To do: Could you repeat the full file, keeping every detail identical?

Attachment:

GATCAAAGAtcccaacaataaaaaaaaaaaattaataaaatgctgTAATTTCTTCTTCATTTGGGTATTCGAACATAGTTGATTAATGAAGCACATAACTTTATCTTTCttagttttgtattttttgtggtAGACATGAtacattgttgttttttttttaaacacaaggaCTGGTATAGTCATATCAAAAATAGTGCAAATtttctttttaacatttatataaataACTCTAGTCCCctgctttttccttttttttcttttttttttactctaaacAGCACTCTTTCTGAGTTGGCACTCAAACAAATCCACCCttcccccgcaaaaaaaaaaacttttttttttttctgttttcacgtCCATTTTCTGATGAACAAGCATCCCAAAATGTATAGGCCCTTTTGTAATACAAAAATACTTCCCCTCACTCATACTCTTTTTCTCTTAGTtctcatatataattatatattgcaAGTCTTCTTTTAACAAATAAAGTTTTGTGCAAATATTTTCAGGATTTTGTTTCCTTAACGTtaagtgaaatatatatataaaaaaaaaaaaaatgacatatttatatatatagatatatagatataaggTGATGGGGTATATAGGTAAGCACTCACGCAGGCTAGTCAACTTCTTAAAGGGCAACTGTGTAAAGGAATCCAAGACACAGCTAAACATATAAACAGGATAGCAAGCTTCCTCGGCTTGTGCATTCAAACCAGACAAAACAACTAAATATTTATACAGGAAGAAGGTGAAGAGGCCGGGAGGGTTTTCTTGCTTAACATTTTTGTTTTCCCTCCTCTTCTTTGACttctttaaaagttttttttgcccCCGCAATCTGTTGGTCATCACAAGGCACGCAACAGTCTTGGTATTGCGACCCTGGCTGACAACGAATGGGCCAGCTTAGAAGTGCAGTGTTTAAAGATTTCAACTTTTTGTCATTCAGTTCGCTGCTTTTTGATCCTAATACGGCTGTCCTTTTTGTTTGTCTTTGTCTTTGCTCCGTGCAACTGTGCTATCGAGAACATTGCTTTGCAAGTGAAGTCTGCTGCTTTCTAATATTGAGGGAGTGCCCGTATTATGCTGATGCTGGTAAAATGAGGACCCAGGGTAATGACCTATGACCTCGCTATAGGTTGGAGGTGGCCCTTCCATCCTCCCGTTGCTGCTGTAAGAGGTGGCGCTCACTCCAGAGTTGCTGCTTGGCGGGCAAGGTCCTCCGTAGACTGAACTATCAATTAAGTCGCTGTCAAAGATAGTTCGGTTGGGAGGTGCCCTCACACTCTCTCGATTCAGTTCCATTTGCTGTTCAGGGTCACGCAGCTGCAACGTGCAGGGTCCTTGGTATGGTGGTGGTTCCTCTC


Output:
GATCAAAGAtcccaacaataaaaaaaaaaaattaataaaatgctgTAATTTCTTCTTCATTTGGGTATTCGAACATAGTTGATTAATGAAGCACATAACTTTATCTTTCttagttttgtattttttgtggtAGACATGAtacattgttgttttttttttaaacacaaggaCTGGTATAGTCATATCAAAAATAGTGCAAATtttctttttaacatttatataaataACTCTAGTCCCctgctttttccttttttttcttttttttttactctaaacAGCACTCTTTCTGAGTTGGCACTCAAACAAATCCACCCttcccccgcaaaaaaaaaaacttttttttttttctgttttcacgtCCATTTTCTGATGAACAAGCATCCCAAAATGTATAGGCCCTTTTGTAATACAAAAATACTTCCCCTCACTCATACTCTTTTTCTCTTAGTtctcatatataattatatattgcaAGTCTTCTTTTAACAAATAAAGTTTTGTGCAAATATTTTCAGGATTTTGTTTCCTTAACGTtaagtgaaatatatatataaaaaaaaaaaaaatgacatatttatatatatagatatatagatataaggTGATGGGGTATATAGGTAAGCACTCACGCAGGCTAGTCAACTTCTTAAAGGGCAACTGTGTAAAGGAATCCAAGACACAGCTAAACATATAAACAGGATAGCAAGCTTCCTCGGCTTGTGCATTCAAACCAGACAAAACAACTAAATATTTATACAGGAAGAAGGTGAAGAGGCCGGGAGGGTTTTCTTGCTTAACATTTTTGTTTTCCCTCCTCTTCTTTGACttctttaaaagttttttttgcccCCGCAATCTGTTGGTCATCACAAGGCACGCAACAGTCTTGGTATTGCGACCCTGGCTGACAACGAATGGGCCAGCTTAGAAGTGCAGTGTTTAAAGATTTCAACTTTTTGTCATTCAGTTCGCTGCTTTTTGATCCTAATACGGCTGTCCTTTTTGTTTGTCTTTGTCTTTGCTCCGTGCAACTGTGCTATCGAGAACATTGCTTTGCAAGTGAAGTCTGCTGCTTTCTAATATTGAGGGAGTGCCCGTATTATGCTGATGCTGGTAAAATGAGGACCCAGGGTAATGACCTATGACCTCGCTATAGGTTGGAGGTGGCCCTTCCATCCTCCCGTTGCTGCTGTAAGAGGTGGCGCTCACTCCAGAGTTGCTGCTTGGCGGGCAAGGTCCTCCGTAGACTGAACTATCAATTAAGTCGCTGTCAAAGATAGTTCGGTTGGGAGGTGCCCTCACACTCTCTCGATTCAGTTCCATTTGCTGTTCAGGGTCACGCAGCTGCAACGTGCAGGGTCCTTGGTATGGTGGTGGTTCCTCTC